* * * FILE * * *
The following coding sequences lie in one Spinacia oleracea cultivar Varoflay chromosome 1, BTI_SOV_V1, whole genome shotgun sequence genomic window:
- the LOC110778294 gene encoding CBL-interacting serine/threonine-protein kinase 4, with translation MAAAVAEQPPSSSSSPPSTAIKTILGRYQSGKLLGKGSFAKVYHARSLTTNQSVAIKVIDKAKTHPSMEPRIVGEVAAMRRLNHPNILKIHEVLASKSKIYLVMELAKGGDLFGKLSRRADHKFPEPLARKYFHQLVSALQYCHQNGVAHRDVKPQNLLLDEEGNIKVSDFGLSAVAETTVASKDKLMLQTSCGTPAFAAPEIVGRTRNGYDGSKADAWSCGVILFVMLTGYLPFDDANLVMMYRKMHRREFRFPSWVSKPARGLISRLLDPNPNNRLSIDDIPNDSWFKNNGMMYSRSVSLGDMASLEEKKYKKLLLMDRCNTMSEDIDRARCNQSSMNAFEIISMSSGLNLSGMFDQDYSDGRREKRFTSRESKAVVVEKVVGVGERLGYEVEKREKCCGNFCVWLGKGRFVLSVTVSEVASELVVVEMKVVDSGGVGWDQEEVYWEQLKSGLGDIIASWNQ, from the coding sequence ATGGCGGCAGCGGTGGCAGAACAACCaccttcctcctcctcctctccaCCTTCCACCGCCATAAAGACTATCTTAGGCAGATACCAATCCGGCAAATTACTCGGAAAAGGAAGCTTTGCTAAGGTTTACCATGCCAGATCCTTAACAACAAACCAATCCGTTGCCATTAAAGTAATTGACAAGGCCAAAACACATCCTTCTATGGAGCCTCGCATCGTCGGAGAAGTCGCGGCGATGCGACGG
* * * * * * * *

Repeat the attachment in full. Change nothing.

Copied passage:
The following coding sequences lie in one Spinacia oleracea cultivar Varoflay chromosome 1, BTI_SOV_V1, whole genome shotgun sequence genomic window:
- the LOC110778294 gene encoding CBL-interacting serine/threonine-protein kinase 4, with translation MAAAVAEQPPSSSSSPPSTAIKTILGRYQSGKLLGKGSFAKVYHARSLTTNQSVAIKVIDKAKTHPSMEPRIVGEVAAMRRLNHPNILKIHEVLASKSKIYLVMELAKGGDLFGKLSRRADHKFPEPLARKYFHQLVSALQYCHQNGVAHRDVKPQNLLLDEEGNIKVSDFGLSAVAETTVASKDKLMLQTSCGTPAFAAPEIVGRTRNGYDGSKADAWSCGVILFVMLTGYLPFDDANLVMMYRKMHRREFRFPSWVSKPARGLISRLLDPNPNNRLSIDDIPNDSWFKNNGMMYSRSVSLGDMASLEEKKYKKLLLMDRCNTMSEDIDRARCNQSSMNAFEIISMSSGLNLSGMFDQDYSDGRREKRFTSRESKAVVVEKVVGVGERLGYEVEKREKCCGNFCVWLGKGRFVLSVTVSEVASELVVVEMKVVDSGGVGWDQEEVYWEQLKSGLGDIIASWNQ, from the coding sequence ATGGCGGCAGCGGTGGCAGAACAACCaccttcctcctcctcctctccaCCTTCCACCGCCATAAAGACTATCTTAGGCAGATACCAATCCGGCAAATTACTCGGAAAAGGAAGCTTTGCTAAGGTTTACCATGCCAGATCCTTAACAACAAACCAATCCGTTGCCATTAAAGTAATTGACAAGGCCAAAACACATCCTTCTATGGAGCCTCGCATCGTCGGAGAAGTCGCGGCGATGCGACGG